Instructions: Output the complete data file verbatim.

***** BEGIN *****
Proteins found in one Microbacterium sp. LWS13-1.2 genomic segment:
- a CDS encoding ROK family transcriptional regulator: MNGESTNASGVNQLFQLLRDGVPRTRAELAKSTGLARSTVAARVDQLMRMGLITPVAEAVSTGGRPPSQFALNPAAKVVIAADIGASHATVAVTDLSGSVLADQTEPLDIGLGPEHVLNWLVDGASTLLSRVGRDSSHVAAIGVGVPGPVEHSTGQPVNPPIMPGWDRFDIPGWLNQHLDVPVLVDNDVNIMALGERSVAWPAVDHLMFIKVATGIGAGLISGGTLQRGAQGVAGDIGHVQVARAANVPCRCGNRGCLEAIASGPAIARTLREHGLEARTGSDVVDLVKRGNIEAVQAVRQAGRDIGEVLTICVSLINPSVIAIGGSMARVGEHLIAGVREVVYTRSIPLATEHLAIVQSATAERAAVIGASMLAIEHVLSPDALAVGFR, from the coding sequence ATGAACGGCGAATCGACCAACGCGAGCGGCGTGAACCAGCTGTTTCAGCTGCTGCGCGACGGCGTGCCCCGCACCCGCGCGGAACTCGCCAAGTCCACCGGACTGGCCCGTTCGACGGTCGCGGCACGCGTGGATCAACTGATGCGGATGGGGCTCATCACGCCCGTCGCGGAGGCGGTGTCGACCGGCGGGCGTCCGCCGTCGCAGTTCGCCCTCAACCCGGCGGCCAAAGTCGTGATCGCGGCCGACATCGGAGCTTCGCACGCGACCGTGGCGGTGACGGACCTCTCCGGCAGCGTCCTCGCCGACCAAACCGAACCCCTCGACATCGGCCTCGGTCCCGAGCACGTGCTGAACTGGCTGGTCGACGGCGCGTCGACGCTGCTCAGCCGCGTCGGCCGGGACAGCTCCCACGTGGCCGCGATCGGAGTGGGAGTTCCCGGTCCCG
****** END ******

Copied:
Proteins found in one Microbacterium sp. LWS13-1.2 genomic segment:
- a CDS encoding ROK family transcriptional regulator: MNGESTNASGVNQLFQLLRDGVPRTRAELAKSTGLARSTVAARVDQLMRMGLITPVAEAVSTGGRPPSQFALNPAAKVVIAADIGASHATVAVTDLSGSVLADQTEPLDIGLGPEHVLNWLVDGASTLLSRVGRDSSHVAAIGVGVPGPVEHSTGQPVNPPIMPGWDRFDIPGWLNQHLDVPVLVDNDVNIMALGERSVAWPAVDHLMFIKVATGIGAGLISGGTLQRGAQGVAGDIGHVQVARAANVPCRCGNRGCLEAIASGPAIARTLREHGLEARTGSDVVDLVKRGNIEAVQAVRQAGRDIGEVLTICVSLINPSVIAIGGSMARVGEHLIAGVREVVYTRSIPLATEHLAIVQSATAERAAVIGASMLAIEHVLSPDALAVGFR, from the coding sequence ATGAACGGCGAATCGACCAACGCGAGCGGCGTGAACCAGCTGTTTCAGCTGCTGCGCGACGGCGTGCCCCGCACCCGCGCGGAACTCGCCAAGTCCACCGGACTGGCCCGTTCGACGGTCGCGGCACGCGTGGATCAACTGATGCGGATGGGGCTCATCACGCCCGTCGCGGAGGCGGTGTCGACCGGCGGGCGTCCGCCGTCGCAGTTCGCCCTCAACCCGGCGGCCAAAGTCGTGATCGCGGCCGACATCGGAGCTTCGCACGCGACCGTGGCGGTGACGGACCTCTCCGGCAGCGTCCTCGCCGACCAAACCGAACCCCTCGACATCGGCCTCGGTCCCGAGCACGTGCTGAACTGGCTGGTCGACGGCGCGTCGACGCTGCTCAGCCGCGTCGGCCGGGACAGCTCCCACGTGGCCGCGATCGGAGTGGGAGTTCCCGGTCCCG